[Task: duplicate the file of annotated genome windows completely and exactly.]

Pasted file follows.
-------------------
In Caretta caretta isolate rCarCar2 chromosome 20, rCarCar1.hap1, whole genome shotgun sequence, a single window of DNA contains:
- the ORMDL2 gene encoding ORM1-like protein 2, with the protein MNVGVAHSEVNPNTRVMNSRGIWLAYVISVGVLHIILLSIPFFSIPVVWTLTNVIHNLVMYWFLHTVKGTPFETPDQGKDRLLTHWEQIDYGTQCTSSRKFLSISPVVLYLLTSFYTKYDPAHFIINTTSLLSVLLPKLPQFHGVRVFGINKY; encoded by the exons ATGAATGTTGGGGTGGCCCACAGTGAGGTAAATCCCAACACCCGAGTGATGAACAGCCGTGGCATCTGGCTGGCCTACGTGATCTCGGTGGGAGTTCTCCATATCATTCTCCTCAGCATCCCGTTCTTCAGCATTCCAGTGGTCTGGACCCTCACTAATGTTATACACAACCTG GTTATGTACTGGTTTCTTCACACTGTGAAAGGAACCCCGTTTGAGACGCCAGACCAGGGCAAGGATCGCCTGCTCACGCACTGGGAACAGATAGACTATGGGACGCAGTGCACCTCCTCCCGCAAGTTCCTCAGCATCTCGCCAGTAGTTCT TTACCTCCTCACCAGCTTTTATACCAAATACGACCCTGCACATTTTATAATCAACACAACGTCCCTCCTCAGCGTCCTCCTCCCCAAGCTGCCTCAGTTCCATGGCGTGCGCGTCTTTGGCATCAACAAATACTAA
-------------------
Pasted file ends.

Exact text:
In Caretta caretta isolate rCarCar2 chromosome 20, rCarCar1.hap1, whole genome shotgun sequence, a single window of DNA contains:
- the ORMDL2 gene encoding ORM1-like protein 2, with the protein MNVGVAHSEVNPNTRVMNSRGIWLAYVISVGVLHIILLSIPFFSIPVVWTLTNVIHNLVMYWFLHTVKGTPFETPDQGKDRLLTHWEQIDYGTQCTSSRKFLSISPVVLYLLTSFYTKYDPAHFIINTTSLLSVLLPKLPQFHGVRVFGINKY; encoded by the exons ATGAATGTTGGGGTGGCCCACAGTGAGGTAAATCCCAACACCCGAGTGATGAACAGCCGTGGCATCTGGCTGGCCTACGTGATCTCGGTGGGAGTTCTCCATATCATTCTCCTCAGCATCCCGTTCTTCAGCATTCCAGTGGTCTGGACCCTCACTAATGTTATACACAACCTG GTTATGTACTGGTTTCTTCACACTGTGAAAGGAACCCCGTTTGAGACGCCAGACCAGGGCAAGGATCGCCTGCTCACGCACTGGGAACAGATAGACTATGGGACGCAGTGCACCTCCTCCCGCAAGTTCCTCAGCATCTCGCCAGTAGTTCT TTACCTCCTCACCAGCTTTTATACCAAATACGACCCTGCACATTTTATAATCAACACAACGTCCCTCCTCAGCGTCCTCCTCCCCAAGCTGCCTCAGTTCCATGGCGTGCGCGTCTTTGGCATCAACAAATACTAA